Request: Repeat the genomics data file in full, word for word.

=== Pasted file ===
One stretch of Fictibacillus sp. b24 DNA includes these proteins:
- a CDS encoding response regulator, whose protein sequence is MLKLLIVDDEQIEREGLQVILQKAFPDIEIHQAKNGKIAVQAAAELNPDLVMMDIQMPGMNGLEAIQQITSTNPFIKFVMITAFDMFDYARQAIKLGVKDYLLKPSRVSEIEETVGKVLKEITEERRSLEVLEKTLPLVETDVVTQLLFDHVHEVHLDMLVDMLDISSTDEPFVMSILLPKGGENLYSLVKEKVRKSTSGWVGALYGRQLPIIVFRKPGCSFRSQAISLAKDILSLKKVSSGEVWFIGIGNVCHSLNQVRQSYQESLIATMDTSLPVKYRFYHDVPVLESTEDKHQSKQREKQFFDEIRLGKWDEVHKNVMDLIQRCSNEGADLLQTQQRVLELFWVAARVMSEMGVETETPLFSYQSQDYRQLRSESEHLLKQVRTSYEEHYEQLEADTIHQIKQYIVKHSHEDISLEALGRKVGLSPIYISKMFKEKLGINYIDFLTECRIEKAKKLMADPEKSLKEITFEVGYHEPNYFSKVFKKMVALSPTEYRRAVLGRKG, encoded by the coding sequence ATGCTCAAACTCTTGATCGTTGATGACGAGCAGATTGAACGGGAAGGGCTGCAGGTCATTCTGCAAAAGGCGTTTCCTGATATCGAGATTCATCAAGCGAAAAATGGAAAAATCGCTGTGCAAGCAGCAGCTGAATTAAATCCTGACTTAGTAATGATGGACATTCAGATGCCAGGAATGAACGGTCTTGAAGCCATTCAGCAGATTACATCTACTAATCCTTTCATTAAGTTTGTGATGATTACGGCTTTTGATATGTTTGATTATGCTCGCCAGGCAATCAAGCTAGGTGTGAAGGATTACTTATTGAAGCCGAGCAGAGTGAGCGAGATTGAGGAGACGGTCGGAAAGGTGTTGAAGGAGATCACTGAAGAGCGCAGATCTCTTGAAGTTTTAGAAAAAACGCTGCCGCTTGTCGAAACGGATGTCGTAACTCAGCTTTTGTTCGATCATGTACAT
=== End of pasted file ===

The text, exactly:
One stretch of Fictibacillus sp. b24 DNA includes these proteins:
- a CDS encoding response regulator, whose protein sequence is MLKLLIVDDEQIEREGLQVILQKAFPDIEIHQAKNGKIAVQAAAELNPDLVMMDIQMPGMNGLEAIQQITSTNPFIKFVMITAFDMFDYARQAIKLGVKDYLLKPSRVSEIEETVGKVLKEITEERRSLEVLEKTLPLVETDVVTQLLFDHVHEVHLDMLVDMLDISSTDEPFVMSILLPKGGENLYSLVKEKVRKSTSGWVGALYGRQLPIIVFRKPGCSFRSQAISLAKDILSLKKVSSGEVWFIGIGNVCHSLNQVRQSYQESLIATMDTSLPVKYRFYHDVPVLESTEDKHQSKQREKQFFDEIRLGKWDEVHKNVMDLIQRCSNEGADLLQTQQRVLELFWVAARVMSEMGVETETPLFSYQSQDYRQLRSESEHLLKQVRTSYEEHYEQLEADTIHQIKQYIVKHSHEDISLEALGRKVGLSPIYISKMFKEKLGINYIDFLTECRIEKAKKLMADPEKSLKEITFEVGYHEPNYFSKVFKKMVALSPTEYRRAVLGRKG, encoded by the coding sequence ATGCTCAAACTCTTGATCGTTGATGACGAGCAGATTGAACGGGAAGGGCTGCAGGTCATTCTGCAAAAGGCGTTTCCTGATATCGAGATTCATCAAGCGAAAAATGGAAAAATCGCTGTGCAAGCAGCAGCTGAATTAAATCCTGACTTAGTAATGATGGACATTCAGATGCCAGGAATGAACGGTCTTGAAGCCATTCAGCAGATTACATCTACTAATCCTTTCATTAAGTTTGTGATGATTACGGCTTTTGATATGTTTGATTATGCTCGCCAGGCAATCAAGCTAGGTGTGAAGGATTACTTATTGAAGCCGAGCAGAGTGAGCGAGATTGAGGAGACGGTCGGAAAGGTGTTGAAGGAGATCACTGAAGAGCGCAGATCTCTTGAAGTTTTAGAAAAAACGCTGCCGCTTGTCGAAACGGATGTCGTAACTCAGCTTTTGTTCGATCATGTACAT